Will Davian have his way, and manipulate the prophecies for his gain? Will the Alliance of kingdoms succeed in bringing peace back to the Realm? What will happen to the three sons, who although divided at birth, are ever brothers?

Thank you Steve Schmutz for allowing me to have a chance to read "Sons of Prophecy: Davian's Deception".


I became really interested in the story right away I had read the description. Three brothers are divided at birth, and according a prophecy, all of them have a different destiny to fulfil. This kind of base for the story promises you that you are going to witness adventures, sacrifices, and betrayals, and Sons of Prophecy: Davian's Deception definitely gave the readers these. The book is almost 600 pages long, so there are plenty of action included. However, we also get glances of the legends and history of the world of SoP and these are the times when readers are allowed to take a breath.

There were quite a lot of characters included, and I think all of them had potential to be very distinguishable ones. However, I felt like most of them blurred together for me and I got confused who was who. Every good guy is compassionate, kind, strong and agreeable, while the bad guys are always cunning, rude and indifferent. There weren't too many distinguishable personality traits between the good guys, and that is why I was left with an impression of one-dimensionality. Bar-Dalon was my favourite character and the only one who got depth as the readers are allowed to know his tragic past.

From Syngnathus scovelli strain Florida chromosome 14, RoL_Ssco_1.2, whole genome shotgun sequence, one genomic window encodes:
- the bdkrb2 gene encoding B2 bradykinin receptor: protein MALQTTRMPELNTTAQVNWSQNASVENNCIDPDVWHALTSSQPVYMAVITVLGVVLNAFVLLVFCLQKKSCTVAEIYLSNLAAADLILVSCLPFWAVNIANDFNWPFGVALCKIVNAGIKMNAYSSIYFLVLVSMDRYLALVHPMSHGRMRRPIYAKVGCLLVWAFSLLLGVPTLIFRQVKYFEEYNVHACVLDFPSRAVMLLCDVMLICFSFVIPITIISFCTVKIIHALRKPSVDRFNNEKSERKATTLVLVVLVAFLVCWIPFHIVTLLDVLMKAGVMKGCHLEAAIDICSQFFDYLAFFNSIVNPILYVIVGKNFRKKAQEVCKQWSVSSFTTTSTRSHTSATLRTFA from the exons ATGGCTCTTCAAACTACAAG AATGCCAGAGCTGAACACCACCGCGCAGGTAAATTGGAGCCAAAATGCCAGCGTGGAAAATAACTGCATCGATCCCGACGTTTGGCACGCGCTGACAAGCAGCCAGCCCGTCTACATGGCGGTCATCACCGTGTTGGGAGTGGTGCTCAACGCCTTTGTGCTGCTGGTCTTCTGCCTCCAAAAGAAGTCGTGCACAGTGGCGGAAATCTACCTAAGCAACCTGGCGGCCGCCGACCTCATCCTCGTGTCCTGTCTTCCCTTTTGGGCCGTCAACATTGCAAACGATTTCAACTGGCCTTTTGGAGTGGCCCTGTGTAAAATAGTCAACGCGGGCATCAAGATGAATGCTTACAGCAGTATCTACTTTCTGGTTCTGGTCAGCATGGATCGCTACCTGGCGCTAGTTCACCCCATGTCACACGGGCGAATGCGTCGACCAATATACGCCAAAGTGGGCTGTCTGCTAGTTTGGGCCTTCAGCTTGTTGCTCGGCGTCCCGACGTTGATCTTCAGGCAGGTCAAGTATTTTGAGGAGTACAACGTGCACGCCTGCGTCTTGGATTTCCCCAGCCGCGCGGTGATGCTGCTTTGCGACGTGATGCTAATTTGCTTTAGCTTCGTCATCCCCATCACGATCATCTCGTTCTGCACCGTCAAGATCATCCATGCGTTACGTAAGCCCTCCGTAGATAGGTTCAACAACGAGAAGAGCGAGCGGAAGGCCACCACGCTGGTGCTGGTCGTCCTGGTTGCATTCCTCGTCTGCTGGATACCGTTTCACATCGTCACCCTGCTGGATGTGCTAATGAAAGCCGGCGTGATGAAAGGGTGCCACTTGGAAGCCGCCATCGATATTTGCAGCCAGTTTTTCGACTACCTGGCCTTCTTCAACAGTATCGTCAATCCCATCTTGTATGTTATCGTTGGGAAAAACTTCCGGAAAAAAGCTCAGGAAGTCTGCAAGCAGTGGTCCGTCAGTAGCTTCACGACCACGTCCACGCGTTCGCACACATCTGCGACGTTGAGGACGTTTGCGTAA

The mood in the book was surprisingly light, which I didn't except. Despite the tragedies the characters face during their journeys, there is a fairytale-like quality to the story: there are brave princes and beautiful princesses, thus evil warlocks and minions of the Dark Lord.  I usually like my fantasy some what dark and graphic (e.g. A Song of Ice and Fire series), but those who enjoy more brighter and traditional fantasy, this might be the book for you. 

The storyline is the absolute strength of SoP. There were twists and turns in the plot which I couldn't have guessed before hand. I think this is the foundation of good fantasy: to have the basic elements of good vs evil, power struggle, and romance, but lace these units with tragedies and joys. Schmutz did a good job mixing the basics which ended up a in a decent fantasy book.

Even though Schmutz's descriptive writing was average, I can't help the feeling that it lacked some dramatics. Even though some of the events were in itself were unexpected and surprising, the effect of them somewhat diminished as the language couldn't reach its potential at these crucial moments. Schmutz romanticised and embellished some of the more gruesome happenings when I would have preferred them to be described as they were: raw and graceless. 

I think there are people who will no doubt enjoy Sons of Prophecy: Davian's Deception. I just need to admit that it wasn't for me. I prefer my fantasy as dark and shocking, and even though SoP was it at points, it wasn't as much I wished it was. Nevertheless, I liked the storyline and I think some people will even love it. 

"Does the Alliance seriously think they can beat me?" Davian said in a tone of arrogance. "No one can beat you, Father." Davian looked at his son and said, "Yes. That is true. No one."

Sunday, 28 July 2013

Angelfall (Penryn & the End of Days #1) by Susan Ee

Description from Goodreads

It's been six weeks since angels of the apocalypse descended to demolish the modern world. Street gangs rule the day while fear and superstition rule the night. When warrior angels fly away with a helpless little girl, her seventeen-year-old sister Penryn will do anything to get her back.

Anything, including making a deal with an enemy angel.

Raffe is a warrior who lies broken and wingless on the street. After eons of fighting his own battles, he finds himself being rescued from a desperate situation by a half-starved teenage girl.